Mongla Port has become a curse for Bangladesh. Labor force here is highly politicized. Their militancy is the result of the Dock Labor Management Board, which Ershad, the former dictator of Bangladesh, had created to serve his political purpose. This organization has become the death nail for the Mongla Port.
On account of the highly damaging activities of the Mongla Port laborers, many Shipowners do not want to send their ships to this port. I believe it was blacklisted a few times in the past by many Shipowners of the world. I do not have latest information on this matter.
Because of the reasons I have stated about the Mongla Port, the Port of Chittagong has been placed in a situation where it has to shoulder most of the burden of the country's seaborne trade. It has, therefore, seen severe congestions in the past; it is likely to face congestions in future as well. Congestion at this port is likely to become acute in days ahead, as there is no scope to extend its size and operational abilities in future.
The eastern side of the port is blocked by private properties. Another part of it remains occupied by the naval ships of Bangladesh Navy. Chittagong is, perhaps, one of the few ports of the world, which is required to co-exist along side the war ships of the country!
No expansion can take place after the Oil Moorings of the Port, as the stretch of the river that runs from the moorings to the mouth of the River Karnafully is very shallow. Moreover, the Gupta Khal bend is very narrow. This part of the river must be left open in order to enable ships to navigate the narrow bend with a reasonable amount of safety cushion at their disposal.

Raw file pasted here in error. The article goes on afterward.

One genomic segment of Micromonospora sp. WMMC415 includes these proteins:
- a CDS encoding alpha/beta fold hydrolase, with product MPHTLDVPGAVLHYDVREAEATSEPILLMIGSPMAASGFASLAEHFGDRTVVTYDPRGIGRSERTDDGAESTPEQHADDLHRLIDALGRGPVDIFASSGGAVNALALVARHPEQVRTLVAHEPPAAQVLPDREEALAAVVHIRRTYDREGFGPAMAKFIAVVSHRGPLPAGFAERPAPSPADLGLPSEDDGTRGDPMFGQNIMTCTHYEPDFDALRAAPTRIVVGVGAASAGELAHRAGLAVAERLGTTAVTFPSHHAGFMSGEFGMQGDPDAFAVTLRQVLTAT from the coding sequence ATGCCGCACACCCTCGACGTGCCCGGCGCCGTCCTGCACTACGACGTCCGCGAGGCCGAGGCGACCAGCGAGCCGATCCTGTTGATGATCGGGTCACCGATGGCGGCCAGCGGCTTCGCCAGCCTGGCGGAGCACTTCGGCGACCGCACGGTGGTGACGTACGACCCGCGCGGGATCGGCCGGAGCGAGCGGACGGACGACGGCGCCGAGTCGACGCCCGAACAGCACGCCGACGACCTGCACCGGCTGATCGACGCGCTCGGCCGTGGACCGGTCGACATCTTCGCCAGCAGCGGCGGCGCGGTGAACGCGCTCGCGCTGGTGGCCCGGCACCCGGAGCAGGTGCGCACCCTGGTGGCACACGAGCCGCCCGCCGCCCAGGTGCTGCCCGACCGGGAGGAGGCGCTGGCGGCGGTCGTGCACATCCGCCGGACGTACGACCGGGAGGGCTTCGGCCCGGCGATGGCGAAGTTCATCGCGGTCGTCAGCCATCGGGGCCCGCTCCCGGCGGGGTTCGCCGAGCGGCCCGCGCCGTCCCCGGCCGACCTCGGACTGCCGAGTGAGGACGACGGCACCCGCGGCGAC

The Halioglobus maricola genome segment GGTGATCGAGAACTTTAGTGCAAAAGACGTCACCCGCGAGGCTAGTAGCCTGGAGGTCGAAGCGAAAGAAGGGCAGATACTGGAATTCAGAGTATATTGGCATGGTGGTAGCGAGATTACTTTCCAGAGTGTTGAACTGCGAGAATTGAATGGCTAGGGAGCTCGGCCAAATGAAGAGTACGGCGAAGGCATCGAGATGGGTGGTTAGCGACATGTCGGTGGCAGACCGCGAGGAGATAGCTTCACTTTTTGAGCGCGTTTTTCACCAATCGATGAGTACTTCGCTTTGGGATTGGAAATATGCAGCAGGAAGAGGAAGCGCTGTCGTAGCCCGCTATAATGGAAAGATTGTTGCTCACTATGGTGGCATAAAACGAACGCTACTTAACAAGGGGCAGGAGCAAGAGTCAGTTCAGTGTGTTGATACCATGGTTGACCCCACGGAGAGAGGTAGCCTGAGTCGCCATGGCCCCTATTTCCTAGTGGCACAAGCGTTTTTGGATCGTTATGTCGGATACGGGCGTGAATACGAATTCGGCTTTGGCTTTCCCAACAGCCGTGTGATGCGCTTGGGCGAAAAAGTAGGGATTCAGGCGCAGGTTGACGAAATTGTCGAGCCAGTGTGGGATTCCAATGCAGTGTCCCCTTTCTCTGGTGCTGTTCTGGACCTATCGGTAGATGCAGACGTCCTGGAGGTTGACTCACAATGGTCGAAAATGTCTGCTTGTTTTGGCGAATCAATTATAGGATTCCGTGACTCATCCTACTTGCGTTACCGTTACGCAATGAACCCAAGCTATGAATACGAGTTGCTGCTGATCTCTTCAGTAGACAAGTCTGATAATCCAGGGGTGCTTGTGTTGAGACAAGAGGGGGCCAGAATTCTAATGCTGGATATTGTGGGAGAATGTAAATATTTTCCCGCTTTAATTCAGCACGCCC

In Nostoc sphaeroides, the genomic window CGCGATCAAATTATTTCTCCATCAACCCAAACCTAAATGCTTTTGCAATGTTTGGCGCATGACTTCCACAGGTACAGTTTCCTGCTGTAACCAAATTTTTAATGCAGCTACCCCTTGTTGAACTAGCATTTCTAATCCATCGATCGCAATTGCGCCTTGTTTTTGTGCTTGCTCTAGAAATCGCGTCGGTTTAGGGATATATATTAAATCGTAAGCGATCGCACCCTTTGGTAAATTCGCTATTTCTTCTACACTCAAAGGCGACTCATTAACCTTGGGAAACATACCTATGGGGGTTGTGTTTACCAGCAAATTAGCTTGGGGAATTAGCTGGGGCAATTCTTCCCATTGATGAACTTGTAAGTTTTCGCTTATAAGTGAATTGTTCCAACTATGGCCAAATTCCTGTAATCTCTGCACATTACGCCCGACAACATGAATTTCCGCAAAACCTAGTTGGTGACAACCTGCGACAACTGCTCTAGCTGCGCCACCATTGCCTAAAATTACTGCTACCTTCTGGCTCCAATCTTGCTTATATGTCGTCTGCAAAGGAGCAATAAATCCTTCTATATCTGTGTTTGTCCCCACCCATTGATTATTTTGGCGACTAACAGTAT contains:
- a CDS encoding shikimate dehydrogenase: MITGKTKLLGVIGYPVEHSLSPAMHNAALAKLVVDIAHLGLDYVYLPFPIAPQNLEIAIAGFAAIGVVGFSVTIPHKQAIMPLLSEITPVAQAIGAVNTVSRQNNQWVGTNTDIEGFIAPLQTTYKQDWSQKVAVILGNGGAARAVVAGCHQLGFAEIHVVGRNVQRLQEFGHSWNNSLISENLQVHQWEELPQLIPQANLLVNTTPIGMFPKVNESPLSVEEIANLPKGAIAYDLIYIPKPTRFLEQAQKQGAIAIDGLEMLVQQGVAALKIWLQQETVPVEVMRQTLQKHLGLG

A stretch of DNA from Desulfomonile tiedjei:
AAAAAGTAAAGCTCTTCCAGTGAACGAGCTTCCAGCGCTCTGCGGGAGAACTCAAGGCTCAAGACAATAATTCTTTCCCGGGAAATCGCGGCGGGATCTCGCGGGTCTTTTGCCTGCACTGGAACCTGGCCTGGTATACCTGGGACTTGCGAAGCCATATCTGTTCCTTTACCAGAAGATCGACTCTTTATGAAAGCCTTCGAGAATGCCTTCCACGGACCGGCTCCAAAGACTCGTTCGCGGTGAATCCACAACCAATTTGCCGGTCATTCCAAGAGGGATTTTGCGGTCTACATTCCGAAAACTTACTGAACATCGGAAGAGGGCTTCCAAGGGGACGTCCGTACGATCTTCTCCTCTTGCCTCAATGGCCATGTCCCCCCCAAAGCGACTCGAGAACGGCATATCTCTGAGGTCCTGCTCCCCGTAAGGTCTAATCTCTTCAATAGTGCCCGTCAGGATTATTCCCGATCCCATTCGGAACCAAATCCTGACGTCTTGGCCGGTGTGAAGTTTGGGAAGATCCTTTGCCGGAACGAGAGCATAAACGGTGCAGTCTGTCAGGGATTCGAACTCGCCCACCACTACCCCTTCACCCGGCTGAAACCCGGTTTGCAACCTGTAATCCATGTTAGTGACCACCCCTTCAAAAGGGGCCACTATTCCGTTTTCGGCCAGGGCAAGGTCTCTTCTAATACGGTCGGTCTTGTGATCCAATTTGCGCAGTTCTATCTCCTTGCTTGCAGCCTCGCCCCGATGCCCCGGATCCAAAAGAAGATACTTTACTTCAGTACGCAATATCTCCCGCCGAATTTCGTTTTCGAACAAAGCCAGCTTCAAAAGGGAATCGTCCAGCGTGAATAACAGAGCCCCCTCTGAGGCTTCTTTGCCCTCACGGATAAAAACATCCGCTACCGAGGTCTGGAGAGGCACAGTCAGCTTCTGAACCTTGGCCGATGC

Despite the fact that Chittagong is not a very efficient port, Nepal had sought, and was granted permission by the Government of Bangladesh to import its goods through it many years ago. Nepal began importing Cement Clinker for its Cement Factories. One of my Companies had handled two such consignments on behalf of the Nepalese importers.
It was a toiling experience. Bangladesh Railways would not have suitable wagons to place alongside the ship. When wagons were loaded, engines would not be available on time to remove them from the jetty. When a full rack was prepared, Railways would not tell you when it would be able to leave for its destination.
When the rack reached the Indian border, Custom officers would not be available to sign off the documents. And the arrival of the rack in Nepal depended on the availability of engine from India's side. In short, Nepal hardly knew when its consignments of Cement Clinker would be reaching its factories.
Nepal had tried to develop its sea-trade through Chittagong due to the reason that operations at the Port of Calcutta had become almost erratic and unbearable. Laborers at this port functioned under the Dock Labor Management. Since the laborers controlled this organization, and they got paid through it, even without working, cargo handling became very expensive at this port. To avoid paying high cargo handling costs at Calcutta, Nepal tried to develop an alternate port for their trade by coming to Chittagong. They also tried to use Mongla port, but I do not think their experience at this port was any better than that of the Port of Chittagong.
Whether or not the Nepalese are still using the Ports of Bangladesh is not known to me. But permitting countries like India and Nepal to use Chittagong Port for the purpose of transiting their cargoes is not a good idea for Bangladesh. My reasoning for saying so is as follows: